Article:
Edición Semanaria (Weekly Magazine)

Nicaraguans Lose Temporary Protection, Hondurans in Limbo – The Trump administration has announced the beginning of the end of the Temporary Protected Status enjoyed by more than 400,000 Central Americans and Haitians residing in the United States. The first to be affected are Nicaraguans, who will lose their status at the end of next year. No decision was made on Hondurans, whose status is expected to continue for some months. After the announcement, officials, legislators and activists came out in defense of refugees who have put down roots in the United States. José López Zamorano has the details from Washington.

School Sidelines Confederate Mascot – Students at Savanna High School in Anaheim, California, the home of Disneyland, have voted to change the school mascot, “Johnny Rebel,” a nickname used for Confederate soldiers from slaveholding states in the South. The confederate symbol was adopted 50 years ago, when Southern California was a headquarters for white supremacists and the majority of students were white. Today, Latinos make up the vast majority of Savanna’s student body. The decision to change the controversial symbol of slavery took place amid wide discussion and voting, and was endorsed by the school’s administration. Ruben Tapia was present at the school board meeting. This report is part of the series, “Speaking of Race.”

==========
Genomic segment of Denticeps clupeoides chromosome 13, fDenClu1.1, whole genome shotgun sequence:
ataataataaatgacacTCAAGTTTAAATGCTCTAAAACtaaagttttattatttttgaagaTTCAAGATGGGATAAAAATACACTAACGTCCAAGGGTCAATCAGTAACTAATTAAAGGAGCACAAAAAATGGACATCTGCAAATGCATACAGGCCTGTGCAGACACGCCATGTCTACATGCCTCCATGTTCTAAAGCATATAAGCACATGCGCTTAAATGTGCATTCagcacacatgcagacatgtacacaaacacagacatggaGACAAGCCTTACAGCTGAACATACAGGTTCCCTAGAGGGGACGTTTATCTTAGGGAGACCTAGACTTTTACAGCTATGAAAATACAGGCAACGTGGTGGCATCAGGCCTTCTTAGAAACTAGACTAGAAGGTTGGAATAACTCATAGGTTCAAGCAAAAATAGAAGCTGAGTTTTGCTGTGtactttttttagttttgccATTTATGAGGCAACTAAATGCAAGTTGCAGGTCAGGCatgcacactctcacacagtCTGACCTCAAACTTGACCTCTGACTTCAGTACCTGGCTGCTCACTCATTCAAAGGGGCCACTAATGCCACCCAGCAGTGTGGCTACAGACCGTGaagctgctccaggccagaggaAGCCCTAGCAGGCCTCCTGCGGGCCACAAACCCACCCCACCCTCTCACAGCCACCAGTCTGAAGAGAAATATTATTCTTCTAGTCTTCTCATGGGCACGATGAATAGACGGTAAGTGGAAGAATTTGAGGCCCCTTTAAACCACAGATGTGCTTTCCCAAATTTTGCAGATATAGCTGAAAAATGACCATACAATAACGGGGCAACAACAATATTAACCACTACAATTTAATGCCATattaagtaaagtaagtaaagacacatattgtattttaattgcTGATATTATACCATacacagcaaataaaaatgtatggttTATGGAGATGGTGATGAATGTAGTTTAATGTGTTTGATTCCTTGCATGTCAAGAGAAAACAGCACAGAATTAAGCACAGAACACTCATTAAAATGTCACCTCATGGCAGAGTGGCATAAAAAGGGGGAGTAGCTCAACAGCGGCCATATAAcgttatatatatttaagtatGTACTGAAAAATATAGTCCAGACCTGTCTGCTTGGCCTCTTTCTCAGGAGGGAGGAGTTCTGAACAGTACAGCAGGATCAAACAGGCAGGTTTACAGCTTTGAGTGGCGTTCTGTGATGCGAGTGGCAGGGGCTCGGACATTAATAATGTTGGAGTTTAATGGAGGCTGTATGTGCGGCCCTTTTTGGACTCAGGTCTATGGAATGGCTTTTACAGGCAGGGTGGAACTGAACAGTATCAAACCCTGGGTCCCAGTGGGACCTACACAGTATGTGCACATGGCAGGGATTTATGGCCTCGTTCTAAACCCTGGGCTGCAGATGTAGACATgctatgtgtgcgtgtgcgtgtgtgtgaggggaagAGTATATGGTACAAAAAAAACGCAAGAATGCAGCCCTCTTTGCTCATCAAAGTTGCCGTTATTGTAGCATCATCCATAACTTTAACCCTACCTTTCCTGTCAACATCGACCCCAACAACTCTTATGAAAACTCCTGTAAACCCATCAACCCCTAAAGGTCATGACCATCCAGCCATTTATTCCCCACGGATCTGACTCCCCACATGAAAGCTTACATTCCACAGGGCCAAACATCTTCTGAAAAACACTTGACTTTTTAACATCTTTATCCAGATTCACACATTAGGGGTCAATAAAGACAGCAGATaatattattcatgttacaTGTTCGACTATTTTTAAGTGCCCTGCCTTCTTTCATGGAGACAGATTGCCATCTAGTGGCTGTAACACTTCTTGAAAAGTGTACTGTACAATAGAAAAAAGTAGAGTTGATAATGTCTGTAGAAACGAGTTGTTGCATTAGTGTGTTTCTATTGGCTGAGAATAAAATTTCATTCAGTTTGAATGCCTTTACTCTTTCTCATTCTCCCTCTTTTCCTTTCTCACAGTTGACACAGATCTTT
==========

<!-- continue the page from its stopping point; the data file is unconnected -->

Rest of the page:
Anti-Immigrant Electoral Rhetoric Fails, Yet Polarizes a City – In Tuesday’s elections in Virginia and New Jersey, voters delivered a sharp rebuke to prominent candidates whose campaigns used hateful anti-immigrant rhetoric and sinister ads associating sanctuary cities with crime. In the state of Washington, some campaigns bet on the same rhetoric. At least in one city: Burien. José Luis Buen Abad tells us how it went. This report is part of the series, “Speaking of Race.”

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